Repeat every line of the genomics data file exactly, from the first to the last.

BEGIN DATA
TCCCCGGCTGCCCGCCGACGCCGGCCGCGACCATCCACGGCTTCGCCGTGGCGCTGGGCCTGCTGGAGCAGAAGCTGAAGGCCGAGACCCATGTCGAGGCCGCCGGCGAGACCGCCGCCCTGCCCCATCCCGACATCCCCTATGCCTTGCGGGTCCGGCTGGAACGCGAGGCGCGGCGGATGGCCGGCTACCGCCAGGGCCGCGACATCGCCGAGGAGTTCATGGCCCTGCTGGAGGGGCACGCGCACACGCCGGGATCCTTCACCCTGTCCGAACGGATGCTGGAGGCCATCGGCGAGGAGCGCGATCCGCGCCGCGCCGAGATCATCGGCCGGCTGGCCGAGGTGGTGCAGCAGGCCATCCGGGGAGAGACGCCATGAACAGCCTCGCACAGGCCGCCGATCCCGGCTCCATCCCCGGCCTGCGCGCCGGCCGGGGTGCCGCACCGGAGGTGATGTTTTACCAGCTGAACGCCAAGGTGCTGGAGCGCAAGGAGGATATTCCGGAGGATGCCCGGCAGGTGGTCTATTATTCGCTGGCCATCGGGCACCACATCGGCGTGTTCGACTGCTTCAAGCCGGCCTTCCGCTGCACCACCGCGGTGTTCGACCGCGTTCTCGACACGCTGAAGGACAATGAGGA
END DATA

TCCCCGGCTGCCCGCCGACGCCGGCCGCGACCATCCACGGCTTCGCCGTGGCGCTGGGCCTGCTGGAGCAGAAGCTGAAGGCCGAGACCCATGTCGAGGCCGCCGGCGAGACCGCCGCCCTGCCCCATCCCGACATCCCCTATGCCTTGCGGGTCCGGCTGGAACGCGAGGCGCGGCGGATGGCCGGCTACCGCCAGGGCCGCGACATCGCCGAGGAGTTCATGGCCCTGCTGGAGGGGCACGCGCACACGCCGGGATCCTTCACCCTGTCCGAACGGATGCTGGAGGCCATCGGCGAGGAGCGCGATCCGCGCCGCGCCGAGATCATCGGCCGGCTGGCCGAGGTGGTGCAGCAGGCCATCCGGGGAGAGACGCCATGAACAGCCTCGCACAGGCCGCCGATCCCGGCTCCATCCCCGGCCTGCGCGCCGGCCGGGGTGCCGCACCGGAGGTGATGTTTTACCAGCTGAACGCCAAGGTGCTGGAGCGCAAGGAGGATATTCCGGAGGATGCCCGGCAGGTGGTCTATTATTCGCTGGCCATCGGGCACCACATCGGCGTGTTCGACTGCTTCAAGCCGGCCTTCCGCTGCACCACCGCGGTGTTCGACCGCGTTCTCGACACGCTGAAGGACAATGAGGA